'We never talked properly about Diana's death,' admit princes
Britain's Princes William and Harry have admitted they failed to talk to each other enough about the death of their mother and that not doing so only made matters worse.
Speaking candidly about the trauma they endured as children when their mother Diana, Princess of Wales, was killed in a car crash in Paris, the princes urged people to be more open with their emotions.
William and Harry acknowledged in a video with William's wife Kate, released yesterday as part of their campaign to tackle mental health, that they had bottled up their feelings about Diana's death in 1997 rather than sharing them.
In the video for their charity Heads Together, Prince William states: "We've been brought closer because of the circumstances. We know we are uniquely bonded because of what we've been through, but even Harry and I over the years have not talked enough about our mother."
At this point Prince Harry interjects: "No, never enough," before adding: "I always thought to myself 'what's the point of bringing up the past, what's the point of bringing up something that's only going to make you sad? It ain't going to change it. It ain't going to bring her back'." But Prince Harry goes on to say that he had been wrong and that this attitude had only hindered his ability to cope with what had happened. "When you think like that it can be really damaging," he said.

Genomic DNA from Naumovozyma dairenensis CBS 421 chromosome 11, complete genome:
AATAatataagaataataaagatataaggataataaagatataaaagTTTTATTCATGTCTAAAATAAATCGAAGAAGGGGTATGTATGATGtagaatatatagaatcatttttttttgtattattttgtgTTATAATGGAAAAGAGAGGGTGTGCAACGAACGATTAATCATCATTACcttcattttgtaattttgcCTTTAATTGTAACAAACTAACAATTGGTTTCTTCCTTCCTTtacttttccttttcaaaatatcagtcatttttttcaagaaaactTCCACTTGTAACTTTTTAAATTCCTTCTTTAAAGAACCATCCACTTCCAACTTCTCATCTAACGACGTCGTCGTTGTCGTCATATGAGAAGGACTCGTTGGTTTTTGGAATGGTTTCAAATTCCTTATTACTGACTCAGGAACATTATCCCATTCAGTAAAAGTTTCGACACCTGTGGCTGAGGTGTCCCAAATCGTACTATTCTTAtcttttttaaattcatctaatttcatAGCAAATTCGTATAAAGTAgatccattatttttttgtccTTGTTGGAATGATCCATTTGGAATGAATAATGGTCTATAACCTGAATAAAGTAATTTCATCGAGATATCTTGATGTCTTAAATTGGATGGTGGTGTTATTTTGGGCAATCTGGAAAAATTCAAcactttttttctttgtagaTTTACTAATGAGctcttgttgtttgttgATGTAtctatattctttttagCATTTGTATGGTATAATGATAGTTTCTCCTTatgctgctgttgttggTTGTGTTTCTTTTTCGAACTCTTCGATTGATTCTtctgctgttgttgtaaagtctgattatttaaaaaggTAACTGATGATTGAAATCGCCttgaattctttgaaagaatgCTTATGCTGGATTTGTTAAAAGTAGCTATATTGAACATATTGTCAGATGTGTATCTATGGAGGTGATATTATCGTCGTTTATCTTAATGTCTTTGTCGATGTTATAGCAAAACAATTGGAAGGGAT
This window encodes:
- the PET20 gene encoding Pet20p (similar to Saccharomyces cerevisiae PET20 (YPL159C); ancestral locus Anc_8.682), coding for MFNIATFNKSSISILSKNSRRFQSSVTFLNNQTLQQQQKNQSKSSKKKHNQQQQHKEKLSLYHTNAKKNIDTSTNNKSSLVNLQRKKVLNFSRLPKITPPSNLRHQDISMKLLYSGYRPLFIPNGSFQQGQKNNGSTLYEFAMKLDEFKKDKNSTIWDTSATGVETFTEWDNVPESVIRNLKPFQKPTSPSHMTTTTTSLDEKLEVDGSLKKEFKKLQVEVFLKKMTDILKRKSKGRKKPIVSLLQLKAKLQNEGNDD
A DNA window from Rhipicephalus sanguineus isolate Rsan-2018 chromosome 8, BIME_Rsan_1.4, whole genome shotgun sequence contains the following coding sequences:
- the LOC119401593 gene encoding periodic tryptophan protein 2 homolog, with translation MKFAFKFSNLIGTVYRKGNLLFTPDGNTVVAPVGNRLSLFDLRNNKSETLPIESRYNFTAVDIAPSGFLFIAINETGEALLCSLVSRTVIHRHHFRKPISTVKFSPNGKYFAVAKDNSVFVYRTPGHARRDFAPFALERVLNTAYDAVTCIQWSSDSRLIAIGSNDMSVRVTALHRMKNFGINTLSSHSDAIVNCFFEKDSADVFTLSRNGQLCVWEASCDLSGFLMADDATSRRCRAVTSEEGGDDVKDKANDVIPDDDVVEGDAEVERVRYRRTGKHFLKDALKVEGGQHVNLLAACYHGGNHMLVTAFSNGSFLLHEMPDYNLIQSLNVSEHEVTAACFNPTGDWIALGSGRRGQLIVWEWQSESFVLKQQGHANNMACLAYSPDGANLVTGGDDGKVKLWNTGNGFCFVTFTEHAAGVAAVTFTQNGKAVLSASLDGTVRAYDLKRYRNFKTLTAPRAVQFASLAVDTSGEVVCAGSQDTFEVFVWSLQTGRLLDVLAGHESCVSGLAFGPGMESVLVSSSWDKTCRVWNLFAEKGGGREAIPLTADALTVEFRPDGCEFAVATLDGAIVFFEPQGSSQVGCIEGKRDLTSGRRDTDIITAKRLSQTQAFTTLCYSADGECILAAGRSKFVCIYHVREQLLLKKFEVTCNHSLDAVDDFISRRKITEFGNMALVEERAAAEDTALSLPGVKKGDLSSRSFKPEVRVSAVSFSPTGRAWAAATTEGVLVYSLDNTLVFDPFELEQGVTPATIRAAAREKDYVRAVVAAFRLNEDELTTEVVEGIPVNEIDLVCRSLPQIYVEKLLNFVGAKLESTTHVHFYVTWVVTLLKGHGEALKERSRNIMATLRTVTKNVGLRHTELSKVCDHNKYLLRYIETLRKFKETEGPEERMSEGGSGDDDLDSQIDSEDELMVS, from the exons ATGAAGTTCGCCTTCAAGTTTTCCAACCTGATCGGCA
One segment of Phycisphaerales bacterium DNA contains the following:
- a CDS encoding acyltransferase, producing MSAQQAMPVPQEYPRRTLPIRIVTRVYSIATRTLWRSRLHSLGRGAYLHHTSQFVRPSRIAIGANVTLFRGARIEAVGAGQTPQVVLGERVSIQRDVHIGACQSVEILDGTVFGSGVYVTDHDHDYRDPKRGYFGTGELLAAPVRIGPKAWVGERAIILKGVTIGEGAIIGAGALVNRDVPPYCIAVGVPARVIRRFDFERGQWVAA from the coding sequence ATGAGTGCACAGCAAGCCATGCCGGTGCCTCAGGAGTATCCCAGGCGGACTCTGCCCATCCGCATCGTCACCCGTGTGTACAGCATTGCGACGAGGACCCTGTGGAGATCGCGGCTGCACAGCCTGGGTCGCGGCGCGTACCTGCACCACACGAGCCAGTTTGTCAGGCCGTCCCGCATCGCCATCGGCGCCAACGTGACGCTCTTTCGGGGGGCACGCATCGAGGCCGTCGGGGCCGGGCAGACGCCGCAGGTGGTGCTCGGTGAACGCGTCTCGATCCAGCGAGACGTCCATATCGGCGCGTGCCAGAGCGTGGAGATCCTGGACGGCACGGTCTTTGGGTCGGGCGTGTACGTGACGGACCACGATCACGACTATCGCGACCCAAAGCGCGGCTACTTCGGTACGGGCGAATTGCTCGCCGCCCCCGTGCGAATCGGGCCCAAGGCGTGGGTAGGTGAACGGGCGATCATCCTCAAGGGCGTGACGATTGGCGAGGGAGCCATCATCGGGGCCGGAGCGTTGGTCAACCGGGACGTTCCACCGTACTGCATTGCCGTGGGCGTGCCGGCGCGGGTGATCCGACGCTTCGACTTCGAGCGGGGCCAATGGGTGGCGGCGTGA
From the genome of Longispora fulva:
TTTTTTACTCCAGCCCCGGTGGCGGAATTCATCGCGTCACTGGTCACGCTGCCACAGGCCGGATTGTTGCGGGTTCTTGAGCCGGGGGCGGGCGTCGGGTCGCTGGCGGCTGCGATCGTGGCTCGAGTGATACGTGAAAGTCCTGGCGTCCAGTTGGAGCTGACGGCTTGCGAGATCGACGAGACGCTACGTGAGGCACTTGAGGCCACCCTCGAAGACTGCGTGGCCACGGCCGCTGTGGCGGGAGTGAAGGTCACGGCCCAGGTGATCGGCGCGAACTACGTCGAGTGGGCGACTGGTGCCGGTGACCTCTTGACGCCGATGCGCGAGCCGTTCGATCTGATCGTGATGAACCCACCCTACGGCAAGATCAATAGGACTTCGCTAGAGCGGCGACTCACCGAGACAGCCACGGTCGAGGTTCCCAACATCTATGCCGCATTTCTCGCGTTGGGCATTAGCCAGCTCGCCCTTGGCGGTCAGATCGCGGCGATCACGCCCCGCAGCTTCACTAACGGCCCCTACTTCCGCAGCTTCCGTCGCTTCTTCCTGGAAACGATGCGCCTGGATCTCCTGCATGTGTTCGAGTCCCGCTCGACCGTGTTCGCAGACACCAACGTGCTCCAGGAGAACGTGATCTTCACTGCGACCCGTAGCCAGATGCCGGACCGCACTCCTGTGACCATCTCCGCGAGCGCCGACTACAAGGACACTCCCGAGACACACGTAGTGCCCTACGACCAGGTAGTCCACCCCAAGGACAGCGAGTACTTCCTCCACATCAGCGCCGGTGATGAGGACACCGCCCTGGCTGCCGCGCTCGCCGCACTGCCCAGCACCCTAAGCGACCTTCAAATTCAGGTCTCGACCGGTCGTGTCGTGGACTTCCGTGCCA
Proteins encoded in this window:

In a six-and-a-half minute video, filmed on Wednesday outside their home in Kensington Palace, the three young royals reflected on the Heads Together campaign they have worked on for nearly a year. They each spoke of their motivations for taking part in the mental health drive, with Kate reflecting on motherhood, William on his experience of male suicide through his work as an air ambulance pilot, and Harry on veterans.
On Monday, Prince Harry revealed in an interview with the 'Daily Telegraph', that he had sought counselling after failing to properly address his grief over his mother's death. He told how he had endured two years of "total chaos" after burying his head in the sand, and later said he felt he was "just doing my bit" by opening up. (© Daily Telegraph London)